Continuing from where we left off earlier…
Topological Data Analysis is Superior to Pixel Based Methods i.e. Deep Learning
Lets consider TWO Scenarios
Lets go through some Theory (of Topology)
Persistent homology is a method for computing topological features of a space at different spatial resolutions.
How do we do that?
We decide on a radius e.g. r = 0.5
And for each point in our dataset, we connect that point with lines to ALL other points which are within this radius from it.
We gradually and arbitrarily increase this radius. So that more and more points get connected to each point. To the extreme situation when the radius is so big that all points get connected to all points and our entire space of data points are covered and connected to each other.
Why do we do this in the first place?
Simply because this is the easiest way to connect arbitrary data points in arbitrary dimensional space. And once we do it, in the next step we can proceed with analysing and studying its topology i.e. shape features. Which is the entire purpose of our analysis i.e. to study the shape of our data (Aka Topology of our data).
What are Barcodes?
If we increase the radius and plot the radius along the horizontal x-axis. And for each value of the radius, you connect the points in your dataset to create a simplicial complex, you will see various features (e.g. holes) appearing and disappearing in your simplicial complex. We plot these features as bar’s (aka barcodes) along the horizontal axis. The short bars correspond to noise and the long bars correspond to features.
It is very difficult to explain on paper. Please see the video below to understand this visually. (trust me you will understand it very easily on seeing the video in just a few minutes, even though you will struggle to explain it to someone else yourself)
The barcode is computable using Linear Algebra in O(N³) complexity. [Remember this. This is the only reason why Topology and Topological Analysis is computationally tractable as it doesn’t take exponential compute)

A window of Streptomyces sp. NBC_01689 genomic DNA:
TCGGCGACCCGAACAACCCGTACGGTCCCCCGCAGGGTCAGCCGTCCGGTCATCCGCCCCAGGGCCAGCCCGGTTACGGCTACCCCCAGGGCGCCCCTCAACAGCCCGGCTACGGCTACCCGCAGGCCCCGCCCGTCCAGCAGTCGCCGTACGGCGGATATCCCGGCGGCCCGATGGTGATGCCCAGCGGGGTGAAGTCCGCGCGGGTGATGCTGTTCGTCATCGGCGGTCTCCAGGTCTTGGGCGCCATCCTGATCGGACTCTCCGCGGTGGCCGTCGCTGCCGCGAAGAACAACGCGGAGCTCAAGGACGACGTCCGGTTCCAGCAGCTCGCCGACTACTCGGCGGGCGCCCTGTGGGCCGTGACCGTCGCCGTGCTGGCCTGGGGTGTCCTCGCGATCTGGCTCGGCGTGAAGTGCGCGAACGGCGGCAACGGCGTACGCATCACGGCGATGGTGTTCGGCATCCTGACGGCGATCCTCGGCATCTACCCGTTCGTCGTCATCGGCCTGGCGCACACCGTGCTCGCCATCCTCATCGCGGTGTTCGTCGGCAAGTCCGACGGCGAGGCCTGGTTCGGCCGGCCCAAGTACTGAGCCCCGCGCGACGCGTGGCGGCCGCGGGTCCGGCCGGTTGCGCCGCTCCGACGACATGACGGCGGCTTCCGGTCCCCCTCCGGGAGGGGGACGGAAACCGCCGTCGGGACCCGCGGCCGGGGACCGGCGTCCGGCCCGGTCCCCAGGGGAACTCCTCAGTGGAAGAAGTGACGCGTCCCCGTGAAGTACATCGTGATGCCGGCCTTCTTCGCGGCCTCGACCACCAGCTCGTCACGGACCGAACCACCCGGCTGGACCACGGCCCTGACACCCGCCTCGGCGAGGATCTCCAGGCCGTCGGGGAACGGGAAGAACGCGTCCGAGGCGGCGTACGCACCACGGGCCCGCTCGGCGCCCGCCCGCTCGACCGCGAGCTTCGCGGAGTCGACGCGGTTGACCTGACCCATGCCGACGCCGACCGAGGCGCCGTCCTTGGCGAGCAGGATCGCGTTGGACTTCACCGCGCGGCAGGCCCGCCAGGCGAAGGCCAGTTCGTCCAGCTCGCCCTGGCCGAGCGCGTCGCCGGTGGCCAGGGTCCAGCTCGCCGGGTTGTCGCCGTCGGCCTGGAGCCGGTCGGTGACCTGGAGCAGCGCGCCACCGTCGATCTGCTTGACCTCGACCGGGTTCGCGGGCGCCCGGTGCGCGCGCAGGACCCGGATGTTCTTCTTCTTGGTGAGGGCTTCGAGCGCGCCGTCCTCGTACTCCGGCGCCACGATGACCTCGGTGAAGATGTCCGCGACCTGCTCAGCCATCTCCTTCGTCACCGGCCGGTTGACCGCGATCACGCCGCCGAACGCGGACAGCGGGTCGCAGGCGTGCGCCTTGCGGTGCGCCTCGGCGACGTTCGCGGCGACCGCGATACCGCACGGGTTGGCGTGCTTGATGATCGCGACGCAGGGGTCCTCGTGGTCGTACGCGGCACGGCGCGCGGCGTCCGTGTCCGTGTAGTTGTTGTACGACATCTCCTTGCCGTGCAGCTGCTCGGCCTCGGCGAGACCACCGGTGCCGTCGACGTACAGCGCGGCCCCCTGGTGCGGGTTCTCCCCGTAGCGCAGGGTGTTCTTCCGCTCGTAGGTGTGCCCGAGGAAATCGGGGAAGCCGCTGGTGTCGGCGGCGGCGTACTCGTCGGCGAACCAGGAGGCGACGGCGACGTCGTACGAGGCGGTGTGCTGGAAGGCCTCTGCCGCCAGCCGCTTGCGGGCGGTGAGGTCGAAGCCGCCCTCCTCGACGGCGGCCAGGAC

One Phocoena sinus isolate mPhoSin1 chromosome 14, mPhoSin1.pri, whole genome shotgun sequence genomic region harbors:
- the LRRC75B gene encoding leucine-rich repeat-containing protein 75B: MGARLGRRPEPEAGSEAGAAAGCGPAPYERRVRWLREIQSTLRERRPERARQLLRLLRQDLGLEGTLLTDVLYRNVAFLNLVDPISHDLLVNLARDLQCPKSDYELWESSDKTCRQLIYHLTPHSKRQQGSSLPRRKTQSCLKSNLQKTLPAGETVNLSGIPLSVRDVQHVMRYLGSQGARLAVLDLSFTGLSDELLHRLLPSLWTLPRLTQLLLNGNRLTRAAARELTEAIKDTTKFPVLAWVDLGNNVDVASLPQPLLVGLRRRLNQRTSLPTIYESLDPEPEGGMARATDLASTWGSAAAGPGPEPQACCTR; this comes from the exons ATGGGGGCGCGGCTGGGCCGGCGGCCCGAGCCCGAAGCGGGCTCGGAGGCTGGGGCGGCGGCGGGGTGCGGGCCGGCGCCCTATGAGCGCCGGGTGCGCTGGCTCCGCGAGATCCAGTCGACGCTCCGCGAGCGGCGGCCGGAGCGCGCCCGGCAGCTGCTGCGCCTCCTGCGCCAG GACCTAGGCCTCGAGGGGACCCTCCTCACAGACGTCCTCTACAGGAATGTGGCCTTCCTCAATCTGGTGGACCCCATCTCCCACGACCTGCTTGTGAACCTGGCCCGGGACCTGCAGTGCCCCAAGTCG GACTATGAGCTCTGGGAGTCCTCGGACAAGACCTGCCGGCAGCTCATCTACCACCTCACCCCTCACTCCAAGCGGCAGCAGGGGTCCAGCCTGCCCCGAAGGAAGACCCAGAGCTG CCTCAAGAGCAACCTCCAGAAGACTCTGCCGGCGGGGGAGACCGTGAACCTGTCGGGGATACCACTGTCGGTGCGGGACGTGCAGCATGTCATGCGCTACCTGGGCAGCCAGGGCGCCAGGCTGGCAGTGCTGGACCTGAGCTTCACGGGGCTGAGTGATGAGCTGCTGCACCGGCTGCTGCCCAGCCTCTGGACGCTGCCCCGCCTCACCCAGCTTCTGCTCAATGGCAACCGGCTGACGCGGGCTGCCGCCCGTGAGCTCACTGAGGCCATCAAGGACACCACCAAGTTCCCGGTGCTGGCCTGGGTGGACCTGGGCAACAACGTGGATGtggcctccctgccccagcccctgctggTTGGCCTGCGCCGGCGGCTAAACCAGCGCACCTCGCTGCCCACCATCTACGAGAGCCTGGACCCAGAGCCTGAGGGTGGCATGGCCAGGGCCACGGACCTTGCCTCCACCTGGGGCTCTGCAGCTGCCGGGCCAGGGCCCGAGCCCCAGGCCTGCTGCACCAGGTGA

In mathematics, a simplicial complex is a set composed of points, line segments, triangles, and their n-dimensional counterparts
The basic idea — Connect nearby points and create a Simplicial Complex.
Official Definition — Algebraic topology is the study of intrinsic qualitative aspects of spatial objects (e.g., surfaces, spheres, tori, circles, knots, links, configuration spaces, etc.) that remain invariant under both-directions continuous one-to-one (homeomorphic) transformations.
In layman’s english, we would like to create algebraic representations of shape properties (e.g. holes) which do not change if we stretch or twist the shapes. Without cutting (with a scissor) or pasting (with a glue) the shape in any way.
Algebraic topology offers a mature set of tools for (i) counting and (ii) collating holes. Examples below…
- Euler Characteristic
- Betti Numbers
What are they? lets see below.
Euler Characteristic (Algebraic Topology)
In algebraic topology and polyhedral combinatorics, the Euler characteristic (or Euler number, or Euler–Poincaré characteristic) is a topological invariant, a number that describes a topological space’s shape or structure regardless of the way it is bent.
Betti Numbers (Algebraic Topology)
Betti numbers are topological objects which were proved to be invariants by Poincaré, and used by him to extend the polyhedral formula to higher dimensional spaces. Informally, the Betti number is the maximum number of cuts that can be made without dividing a surface into two separate pieces (Gardner 1984, pp. 9–10).